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Microbiology. 2009 Dec;155(Pt 12):4170-83. doi: 10.1099/mic.0.029017-0. Epub 2009 Sep 10.

Genetic diversity of capsular polysaccharide biosynthesis in Klebsiella pneumoniae clinical isolates.

Author information

1
Department of Bioscience Technology, Chang Jung Christian University, Tainan County, Taiwan, ROC. hyshu@mail.cjcu.edu.tw

Abstract

Klebsiella pneumoniae is an enteric pathogen causing community-acquired and hospital-acquired infections in humans. Epidemiological studies have revealed significant diversity in capsular polysaccharide (CPS) type and clinical manifestation of K. pneumoniae infection in different geographical areas of the world. We have sequenced the capsular polysaccharide synthesis (cps) region of seven clinical isolates and compared the sequences with the publicly available cps sequence data of five strains: NTUH-K2044 (K1 serotype), Chedid (K2 serotype), MGH78578 (K52 serotype), A1142 (K57 serotype) and A1517. Among all strains, six genes at the 5' end of the cps clusters that encode proteins for CPS transportation and processing at the bacterial surface are highly similar to each other. The central region of the cps gene clusters, which encodes proteins for polymerization and assembly of the CPS subunits, is highly divergent. Based on the collected sequence, we found that either the wbaP gene or the wcaJ gene exists in a given K. pneumoniae strain, suggesting that there is a major difference in the CPS biosynthesis pathway and that the K. pneumoniae strains can be classified into at least two distinct groups. All isolates contain gnd, encoding gluconate-6-phosphate dehydrogenase, at the 3' end of the cps gene clusters. The rmlBADC genes were found in CPS K9-positive, K14-positive and K52-positive strains, while manC and manB were found in K1, K2, K5, K14, K62 and two undefined strains. Our data indicate that, while overall genomic organization is similar between different pathogenic K. pneumoniae strains, the genetic variation of the sugar moiety and polysaccharide linkage generate the diversity in CPS molecules that could help evade host immune attack.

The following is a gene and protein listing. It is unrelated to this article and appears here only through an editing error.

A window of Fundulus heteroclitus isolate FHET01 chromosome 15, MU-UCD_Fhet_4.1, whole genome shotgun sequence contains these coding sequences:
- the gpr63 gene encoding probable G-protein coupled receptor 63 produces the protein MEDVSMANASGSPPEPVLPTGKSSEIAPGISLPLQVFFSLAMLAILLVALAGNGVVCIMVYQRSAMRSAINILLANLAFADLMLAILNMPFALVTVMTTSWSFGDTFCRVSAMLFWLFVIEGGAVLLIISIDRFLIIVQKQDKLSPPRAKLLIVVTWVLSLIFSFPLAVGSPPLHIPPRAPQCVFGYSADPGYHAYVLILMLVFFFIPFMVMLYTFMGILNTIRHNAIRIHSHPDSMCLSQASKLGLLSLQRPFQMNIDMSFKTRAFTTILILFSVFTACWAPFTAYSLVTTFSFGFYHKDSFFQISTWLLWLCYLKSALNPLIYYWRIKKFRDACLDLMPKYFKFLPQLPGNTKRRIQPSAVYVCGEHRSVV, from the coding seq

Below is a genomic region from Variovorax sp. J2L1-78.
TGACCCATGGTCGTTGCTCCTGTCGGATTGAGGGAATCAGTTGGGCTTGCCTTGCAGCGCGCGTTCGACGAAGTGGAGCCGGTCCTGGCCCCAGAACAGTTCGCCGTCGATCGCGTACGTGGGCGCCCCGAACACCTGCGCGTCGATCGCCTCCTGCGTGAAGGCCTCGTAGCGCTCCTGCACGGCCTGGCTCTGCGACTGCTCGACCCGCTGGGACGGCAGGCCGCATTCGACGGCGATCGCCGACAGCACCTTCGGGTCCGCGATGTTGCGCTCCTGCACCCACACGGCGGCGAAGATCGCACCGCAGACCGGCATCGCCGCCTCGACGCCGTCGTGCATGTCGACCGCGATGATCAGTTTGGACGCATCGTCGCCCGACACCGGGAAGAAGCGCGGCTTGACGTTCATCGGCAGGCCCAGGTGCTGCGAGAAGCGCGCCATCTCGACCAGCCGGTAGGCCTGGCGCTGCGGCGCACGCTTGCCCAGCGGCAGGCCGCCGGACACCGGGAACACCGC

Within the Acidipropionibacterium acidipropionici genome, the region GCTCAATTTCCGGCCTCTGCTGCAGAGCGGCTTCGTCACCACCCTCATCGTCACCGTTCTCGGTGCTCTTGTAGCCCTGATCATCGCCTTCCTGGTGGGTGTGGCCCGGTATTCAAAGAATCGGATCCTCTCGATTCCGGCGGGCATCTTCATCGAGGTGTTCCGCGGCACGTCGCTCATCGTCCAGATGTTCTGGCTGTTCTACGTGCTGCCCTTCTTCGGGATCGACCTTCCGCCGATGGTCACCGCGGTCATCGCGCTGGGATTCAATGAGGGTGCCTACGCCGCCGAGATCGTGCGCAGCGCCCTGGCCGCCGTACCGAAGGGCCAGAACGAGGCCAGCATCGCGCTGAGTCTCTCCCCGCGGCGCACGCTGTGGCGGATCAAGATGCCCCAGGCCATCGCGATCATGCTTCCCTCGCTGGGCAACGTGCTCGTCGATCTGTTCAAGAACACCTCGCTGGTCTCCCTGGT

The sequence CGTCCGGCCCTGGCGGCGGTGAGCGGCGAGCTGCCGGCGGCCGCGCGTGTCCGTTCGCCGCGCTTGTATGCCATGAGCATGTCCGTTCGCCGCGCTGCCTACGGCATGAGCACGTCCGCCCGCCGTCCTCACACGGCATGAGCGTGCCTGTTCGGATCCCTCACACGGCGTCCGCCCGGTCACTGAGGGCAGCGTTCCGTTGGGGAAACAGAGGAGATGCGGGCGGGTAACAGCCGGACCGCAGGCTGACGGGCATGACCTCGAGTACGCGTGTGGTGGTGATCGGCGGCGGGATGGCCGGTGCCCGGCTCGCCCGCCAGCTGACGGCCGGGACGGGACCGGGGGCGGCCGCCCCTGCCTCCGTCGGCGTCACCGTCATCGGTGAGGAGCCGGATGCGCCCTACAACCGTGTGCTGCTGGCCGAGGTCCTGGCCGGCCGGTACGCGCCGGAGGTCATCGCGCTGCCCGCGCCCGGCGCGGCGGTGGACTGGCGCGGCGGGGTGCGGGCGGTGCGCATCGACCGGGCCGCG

PMID:
19744990
DOI:
10.1099/mic.0.029017-0
[Indexed for MEDLINE]

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